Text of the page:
Buoyant Cinema

REACT Buoyant Cinema is an alternate environment that challenges the state of traditional cinema. As a reactive cinematic pavilion for the River Thames, tidal and user flows act as input to generate spatial configurations of a dynamically buoyant component organization. Through the study of temperature and weight, component organizations generate a constant reconfiguration as a response to both the tidal state and the user’s response to the cinematic experience. In locations where habitation occurs, the component organization must flatten out, yet as the buoyancy requirements change, expansion occurs on the outside. The interior screen environment communicates this by folding and creasing. In this way, the interior gradient communicates a renegotiation of the engaging tidal flow. This renegotiation is comfortably slow, almost imperceptible. The building’s transformation based upon tidal swings may not be perceived in a 10-minute stay, yet over the course of a full movie, would be noticeable. Through the use of biometric sensing, the user becomes an integral part of the cinematic experience. The user’s reaction to the film is monitored and used as input to direct the narrative of the film and the creation of multiple film zones. Once a camera has identified a face and locks onto the moving image, the surrounding cameras immediately adjacent are disabled to allow for a constrained zone to form around a user. As the pavilion is entered, the screen environment engages the user response and begins to form zones of space specific to the direction of the narrative. With the use of database organization, the narrative of the film will have the potential for multiple directives. Based on the user response, the narrative can change from happy to sad, from anger to fear, and so on.

Architectural Association School of Architecture – Masters in Architecture

Flood Barrier

3D modeling has become an important tool in my work because it has allowed me to explore and communicate the dimension of time. Once set in motion, this model allowed me to communicate how this buoyant flood barrier, designed for the river Thames in London, could reconfigure to act as a water park and river crossing during normal tides and a dynamic flood barrier capable of providing additional bulwark during outstandingly high tidal surges. These surges have been increasing in frequency over the past two decades to the point where the current barrier will become obsolete by the year 2030.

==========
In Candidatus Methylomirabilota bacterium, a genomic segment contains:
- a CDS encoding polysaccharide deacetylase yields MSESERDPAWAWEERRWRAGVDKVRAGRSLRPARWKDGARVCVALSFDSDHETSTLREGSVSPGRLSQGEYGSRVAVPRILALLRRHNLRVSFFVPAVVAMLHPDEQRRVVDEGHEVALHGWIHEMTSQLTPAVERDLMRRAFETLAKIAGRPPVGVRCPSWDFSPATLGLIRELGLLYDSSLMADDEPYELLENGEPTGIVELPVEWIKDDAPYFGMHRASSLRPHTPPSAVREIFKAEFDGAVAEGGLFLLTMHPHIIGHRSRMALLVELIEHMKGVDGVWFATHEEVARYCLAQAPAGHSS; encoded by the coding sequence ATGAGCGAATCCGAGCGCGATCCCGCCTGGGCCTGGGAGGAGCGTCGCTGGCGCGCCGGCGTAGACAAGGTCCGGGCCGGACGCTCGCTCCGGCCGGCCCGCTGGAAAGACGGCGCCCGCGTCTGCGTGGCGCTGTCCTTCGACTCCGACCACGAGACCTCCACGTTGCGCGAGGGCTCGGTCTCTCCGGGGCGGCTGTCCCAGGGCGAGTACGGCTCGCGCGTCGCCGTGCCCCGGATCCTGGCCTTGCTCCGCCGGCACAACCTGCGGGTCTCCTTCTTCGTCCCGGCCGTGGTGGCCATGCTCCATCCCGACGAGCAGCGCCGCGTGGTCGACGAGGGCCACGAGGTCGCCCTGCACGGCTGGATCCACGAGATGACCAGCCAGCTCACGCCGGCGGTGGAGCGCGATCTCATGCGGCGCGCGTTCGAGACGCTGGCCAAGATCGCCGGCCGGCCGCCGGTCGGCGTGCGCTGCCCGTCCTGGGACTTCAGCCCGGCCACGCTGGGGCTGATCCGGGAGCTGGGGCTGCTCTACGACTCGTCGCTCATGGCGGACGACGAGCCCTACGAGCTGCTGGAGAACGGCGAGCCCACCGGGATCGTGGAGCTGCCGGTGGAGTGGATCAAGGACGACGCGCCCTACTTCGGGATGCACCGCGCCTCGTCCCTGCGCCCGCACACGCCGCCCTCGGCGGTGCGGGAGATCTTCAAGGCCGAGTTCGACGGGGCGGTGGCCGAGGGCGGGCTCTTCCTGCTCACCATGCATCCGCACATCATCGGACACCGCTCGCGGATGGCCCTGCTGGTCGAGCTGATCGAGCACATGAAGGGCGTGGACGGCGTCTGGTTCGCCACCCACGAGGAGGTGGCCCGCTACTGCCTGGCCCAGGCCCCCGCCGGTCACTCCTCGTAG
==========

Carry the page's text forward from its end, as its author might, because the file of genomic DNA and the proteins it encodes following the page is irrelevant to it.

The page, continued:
Architectural Association School of Architecture – Masters in Architecture

Inflatable Skin

The goal of this prototype study was to produce a dynamically changing skin system, capable of reconfiguring in response to the forces applied by a fluid environment while maintaining occupiable volumes.

A series of small study models were created to understand the incorporation of inflation techniques within a dynamic structural frame. Immediately, it was clear that the air distribution needed to be incorporated within the frame system to achieve a dynamic movement uninhibited by a ducting system.

It was possible to look at the tubular distribution of air as structure itself, creating a hierarchy in the frame system, similar to an HVAC branching system. The second observation of inputting air into the frame system was the bending, flexing and reconfiguration occurring when the air was not evenly distributed. This observation was critical because it allowed us to use the air pressure, as well as the change in buoyant state, to create curvature within the system. The final prototype incorporated a version of a scissor structural frame previously studied, but with some variation. In using the air duct as a central spine, the expansion and contraction of the frame needed to occur without constricting air movement in any way. This was achieved by allowing the ducting to act as the datum from which the system expanded and contracted, not just in one direction, but three dimensionally.

The planning and construction of the model involved a full set of construction documents and a team of five to construct. The prototype was constructed of latex, polypropylene, styrene, flexible tubing, steel and compressed air. The construction of the skin system incorporated expandable components, flexible connections and most importantly, a series of compression springs which aided the components to return to their deflated state quickly after the air pressure was released.

Testing of the prototype resulted in a successful expansion and contraction of the structural frame while the pressure of the inflated bubbles created twisting, turning and enclosure in the skin system.

Architectural Association School of Architecture: Masters of Architecture

Laminate Volumes

In collaboration with Professor Kristy Ballet, I developed a research project for the Smart Geometry conference in Munich, Germany using the software Generative Components. We aspired to reveal the inherent and potentially generative spatial and material properties of an object manipulated by interior and exterior opposing forces. The form was to negotiate the applied forces with specific attention on the exterior form as connected to, but distinctly different from the interior, comprised of fine laminate layers. The layers created pockets of expandable volume, contributing to a structural logic similar to petticoat layering (or puff pastry). The specific study of this project in Generative Components was meant to challenge its assumed role as a surface modeler and explore its volumetric potential.

Smart Geometry Conference, Munich, Germany 2008.